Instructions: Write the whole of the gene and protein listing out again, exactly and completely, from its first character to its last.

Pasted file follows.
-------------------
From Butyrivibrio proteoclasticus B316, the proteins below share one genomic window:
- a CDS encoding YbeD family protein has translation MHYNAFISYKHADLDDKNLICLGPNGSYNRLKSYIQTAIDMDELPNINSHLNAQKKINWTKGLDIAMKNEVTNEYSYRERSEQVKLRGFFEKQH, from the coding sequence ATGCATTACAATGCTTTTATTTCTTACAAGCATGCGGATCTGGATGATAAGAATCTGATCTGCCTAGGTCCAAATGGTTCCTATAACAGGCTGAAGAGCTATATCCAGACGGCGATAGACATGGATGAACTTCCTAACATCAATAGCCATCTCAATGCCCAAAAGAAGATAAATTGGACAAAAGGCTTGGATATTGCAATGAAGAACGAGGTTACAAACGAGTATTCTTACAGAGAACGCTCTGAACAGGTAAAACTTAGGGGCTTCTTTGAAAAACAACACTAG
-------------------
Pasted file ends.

From Butyrivibrio proteoclasticus B316, the proteins below share one genomic window:
- a CDS encoding YbeD family protein has translation MHYNAFISYKHADLDDKNLICLGPNGSYNRLKSYIQTAIDMDELPNINSHLNAQKKINWTKGLDIAMKNEVTNEYSYRERSEQVKLRGFFEKQH, from the coding sequence ATGCATTACAATGCTTTTATTTCTTACAAGCATGCGGATCTGGATGATAAGAATCTGATCTGCCTAGGTCCAAATGGTTCCTATAACAGGCTGAAGAGCTATATCCAGACGGCGATAGACATGGATGAACTTCCTAACATCAATAGCCATCTCAATGCCCAAAAGAAGATAAATTGGACAAAAGGCTTGGATATTGCAATGAAGAACGAGGTTACAAACGAGTATTCTTACAGAGAACGCTCTGAACAGGTAAAACTTAGGGGCTTCTTTGAAAAACAACACTAG